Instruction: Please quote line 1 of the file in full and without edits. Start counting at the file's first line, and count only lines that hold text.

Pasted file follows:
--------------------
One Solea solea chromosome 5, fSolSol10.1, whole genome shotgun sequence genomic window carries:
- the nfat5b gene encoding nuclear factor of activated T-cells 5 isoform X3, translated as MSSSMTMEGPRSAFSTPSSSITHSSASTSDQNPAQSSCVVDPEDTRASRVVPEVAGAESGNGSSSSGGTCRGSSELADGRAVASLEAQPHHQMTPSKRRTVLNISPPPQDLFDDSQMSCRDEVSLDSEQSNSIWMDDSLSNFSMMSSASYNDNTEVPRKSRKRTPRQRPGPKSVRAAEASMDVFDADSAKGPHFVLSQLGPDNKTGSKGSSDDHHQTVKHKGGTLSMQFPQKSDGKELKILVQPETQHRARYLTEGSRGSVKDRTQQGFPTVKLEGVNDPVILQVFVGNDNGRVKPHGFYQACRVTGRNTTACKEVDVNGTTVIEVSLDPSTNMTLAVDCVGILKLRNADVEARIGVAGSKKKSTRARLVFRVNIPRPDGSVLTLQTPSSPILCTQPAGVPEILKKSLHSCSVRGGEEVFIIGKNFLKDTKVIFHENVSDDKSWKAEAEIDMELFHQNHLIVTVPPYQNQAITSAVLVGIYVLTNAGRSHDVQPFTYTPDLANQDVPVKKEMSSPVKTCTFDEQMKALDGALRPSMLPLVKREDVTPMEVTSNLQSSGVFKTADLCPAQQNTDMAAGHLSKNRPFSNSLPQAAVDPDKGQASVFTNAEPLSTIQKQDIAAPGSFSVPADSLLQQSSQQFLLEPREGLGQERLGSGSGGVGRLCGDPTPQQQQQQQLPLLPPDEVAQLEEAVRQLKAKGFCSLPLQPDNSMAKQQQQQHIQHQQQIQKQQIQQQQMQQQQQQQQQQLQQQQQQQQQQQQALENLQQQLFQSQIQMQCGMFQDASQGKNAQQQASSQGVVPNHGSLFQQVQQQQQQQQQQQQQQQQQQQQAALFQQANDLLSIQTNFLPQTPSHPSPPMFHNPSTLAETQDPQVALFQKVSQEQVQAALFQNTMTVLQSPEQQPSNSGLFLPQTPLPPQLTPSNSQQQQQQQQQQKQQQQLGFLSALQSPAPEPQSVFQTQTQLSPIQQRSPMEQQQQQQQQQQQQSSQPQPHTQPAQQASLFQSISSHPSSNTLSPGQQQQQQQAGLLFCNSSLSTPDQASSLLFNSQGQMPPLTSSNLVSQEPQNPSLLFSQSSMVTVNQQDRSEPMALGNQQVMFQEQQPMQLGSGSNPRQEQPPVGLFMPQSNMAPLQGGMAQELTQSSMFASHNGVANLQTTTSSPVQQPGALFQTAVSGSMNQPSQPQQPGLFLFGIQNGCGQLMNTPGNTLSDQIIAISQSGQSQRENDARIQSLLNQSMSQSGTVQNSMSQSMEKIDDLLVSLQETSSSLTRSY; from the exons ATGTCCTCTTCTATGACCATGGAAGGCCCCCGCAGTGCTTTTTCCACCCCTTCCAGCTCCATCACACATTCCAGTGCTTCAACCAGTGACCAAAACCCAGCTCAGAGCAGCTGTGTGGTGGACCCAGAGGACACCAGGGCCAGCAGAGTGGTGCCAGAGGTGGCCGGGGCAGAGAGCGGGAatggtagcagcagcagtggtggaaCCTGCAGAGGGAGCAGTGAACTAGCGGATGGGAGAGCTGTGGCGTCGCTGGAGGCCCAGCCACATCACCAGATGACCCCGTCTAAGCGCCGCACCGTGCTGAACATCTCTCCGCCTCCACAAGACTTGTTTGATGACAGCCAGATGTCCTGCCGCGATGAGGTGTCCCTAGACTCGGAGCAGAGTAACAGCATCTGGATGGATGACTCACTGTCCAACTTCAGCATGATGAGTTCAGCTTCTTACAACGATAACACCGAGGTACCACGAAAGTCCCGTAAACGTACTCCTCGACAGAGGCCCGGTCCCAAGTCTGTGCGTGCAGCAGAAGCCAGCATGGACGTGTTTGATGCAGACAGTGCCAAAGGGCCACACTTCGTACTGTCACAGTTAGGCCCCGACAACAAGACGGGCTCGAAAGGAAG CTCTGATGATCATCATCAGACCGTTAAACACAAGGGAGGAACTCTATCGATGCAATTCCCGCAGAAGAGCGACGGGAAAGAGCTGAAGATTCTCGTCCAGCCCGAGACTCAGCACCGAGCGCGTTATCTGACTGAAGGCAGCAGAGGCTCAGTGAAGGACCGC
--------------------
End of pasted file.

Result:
One Solea solea chromosome 5, fSolSol10.1, whole genome shotgun sequence genomic window carries: